The Catholic Church did not make the books of the Bible inspired!


#1

…but the Catholic Church is the trustworthy witness and instrument God used to attest to the Bible’s authenticity and inspiration.

Without the teaching authority of the Catholic Church, would there be a definitive way to know what books constitute the Bible?


#2

That’s a question about an unrealised hypothetical situation - it’s impossible to know: just as it’s impossible to know what would have happened if Britain had defeated the Thirteen Colonies. One can guess, one can frame sets of alternative possibilities - but that’s all. No one knows what would have happened - only what in fact has. So with the canonisation of the Bible. :slight_smile:


#3

No, there would not.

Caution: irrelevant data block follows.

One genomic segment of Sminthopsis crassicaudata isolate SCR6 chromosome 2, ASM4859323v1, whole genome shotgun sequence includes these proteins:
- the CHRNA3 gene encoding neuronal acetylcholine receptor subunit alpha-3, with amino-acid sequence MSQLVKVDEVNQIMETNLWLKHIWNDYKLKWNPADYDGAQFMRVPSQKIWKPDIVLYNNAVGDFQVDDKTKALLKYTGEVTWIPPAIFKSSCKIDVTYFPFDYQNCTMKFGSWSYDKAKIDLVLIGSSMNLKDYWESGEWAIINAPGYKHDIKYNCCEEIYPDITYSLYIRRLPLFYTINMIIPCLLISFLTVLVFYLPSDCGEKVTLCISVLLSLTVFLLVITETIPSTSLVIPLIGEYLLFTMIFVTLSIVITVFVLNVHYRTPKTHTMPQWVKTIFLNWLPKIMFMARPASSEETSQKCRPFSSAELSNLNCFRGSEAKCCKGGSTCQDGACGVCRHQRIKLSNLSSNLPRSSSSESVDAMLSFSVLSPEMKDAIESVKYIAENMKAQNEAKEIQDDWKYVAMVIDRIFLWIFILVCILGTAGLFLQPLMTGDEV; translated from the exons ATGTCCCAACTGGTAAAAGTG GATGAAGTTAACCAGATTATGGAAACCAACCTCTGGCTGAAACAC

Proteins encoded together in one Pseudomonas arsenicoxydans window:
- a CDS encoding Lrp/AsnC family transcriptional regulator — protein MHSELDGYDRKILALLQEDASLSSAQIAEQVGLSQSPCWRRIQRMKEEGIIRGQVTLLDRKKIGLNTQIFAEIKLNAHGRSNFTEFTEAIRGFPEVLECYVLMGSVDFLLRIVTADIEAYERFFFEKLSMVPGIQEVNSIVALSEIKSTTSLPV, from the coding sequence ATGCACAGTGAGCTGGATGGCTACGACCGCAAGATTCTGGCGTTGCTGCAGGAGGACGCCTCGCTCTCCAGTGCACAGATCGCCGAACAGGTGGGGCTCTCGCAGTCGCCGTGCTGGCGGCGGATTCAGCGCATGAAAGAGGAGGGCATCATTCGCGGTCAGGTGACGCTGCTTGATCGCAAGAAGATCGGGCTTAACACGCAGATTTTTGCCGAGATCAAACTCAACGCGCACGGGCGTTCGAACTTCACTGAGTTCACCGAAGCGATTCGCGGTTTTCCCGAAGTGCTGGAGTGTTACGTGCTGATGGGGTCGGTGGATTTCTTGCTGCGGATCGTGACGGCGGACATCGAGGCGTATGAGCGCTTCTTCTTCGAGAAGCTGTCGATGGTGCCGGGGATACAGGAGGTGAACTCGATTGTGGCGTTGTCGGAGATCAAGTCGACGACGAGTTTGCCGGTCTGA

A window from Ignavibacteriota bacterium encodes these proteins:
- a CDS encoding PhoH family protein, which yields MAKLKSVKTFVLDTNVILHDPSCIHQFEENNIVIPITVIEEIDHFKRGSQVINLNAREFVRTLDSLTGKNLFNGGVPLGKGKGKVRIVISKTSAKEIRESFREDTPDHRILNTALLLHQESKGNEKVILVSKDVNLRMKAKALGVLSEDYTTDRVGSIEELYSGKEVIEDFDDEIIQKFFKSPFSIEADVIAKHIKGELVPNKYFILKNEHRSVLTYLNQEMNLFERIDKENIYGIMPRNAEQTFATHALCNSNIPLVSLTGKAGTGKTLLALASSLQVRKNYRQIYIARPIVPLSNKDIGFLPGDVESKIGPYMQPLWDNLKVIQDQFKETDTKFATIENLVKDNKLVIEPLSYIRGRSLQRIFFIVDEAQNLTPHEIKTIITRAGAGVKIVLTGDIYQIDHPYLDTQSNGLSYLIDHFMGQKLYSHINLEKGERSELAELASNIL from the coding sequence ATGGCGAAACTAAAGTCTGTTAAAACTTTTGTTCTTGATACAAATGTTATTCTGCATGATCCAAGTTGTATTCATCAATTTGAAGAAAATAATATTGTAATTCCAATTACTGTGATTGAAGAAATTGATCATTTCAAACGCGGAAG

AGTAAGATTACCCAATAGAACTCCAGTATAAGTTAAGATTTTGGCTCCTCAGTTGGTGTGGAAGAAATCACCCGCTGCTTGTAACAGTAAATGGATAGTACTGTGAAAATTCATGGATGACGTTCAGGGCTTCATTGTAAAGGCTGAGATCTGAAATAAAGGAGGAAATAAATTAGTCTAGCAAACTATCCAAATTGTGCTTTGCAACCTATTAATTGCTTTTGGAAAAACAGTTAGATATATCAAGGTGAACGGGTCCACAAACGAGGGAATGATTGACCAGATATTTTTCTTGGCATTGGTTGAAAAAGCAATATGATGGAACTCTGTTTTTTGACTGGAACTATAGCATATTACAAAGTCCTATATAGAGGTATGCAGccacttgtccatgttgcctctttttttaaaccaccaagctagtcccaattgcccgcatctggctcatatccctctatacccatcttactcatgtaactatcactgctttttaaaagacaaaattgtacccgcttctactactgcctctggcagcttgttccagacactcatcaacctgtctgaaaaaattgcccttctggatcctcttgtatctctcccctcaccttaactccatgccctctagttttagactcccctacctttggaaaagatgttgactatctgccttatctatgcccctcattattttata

And note that Christ did not tell the Apostles “Go write a book” but go preach the gospel.

It was only as the Church wrestled with the fact that most of the eyewitnesses to Christ were dead that the gospel itself was written down.

The Apostles did not subscribe to sola scriptura, nor did the early church.


#4

Yes. Simply read some of the New Testament and then read some of the apocrypha. You’ll soon realise that anyone of normal intelligence can tell that some books are of more intellectual value than others. The Church wasn’t doing anything magical or even anything that you couldn’t do when she pronounced certain works as inspired by the Holy Spirit.


#5

Wrong on its face.

Can you name the book of the Bible which doesn’t mention God?

Do you know why the Gospel of Thomas was not admitted to the canon?

To claim that “anybody” could distinguish between what ought to be in or out of the Bible is a calumny.


#6

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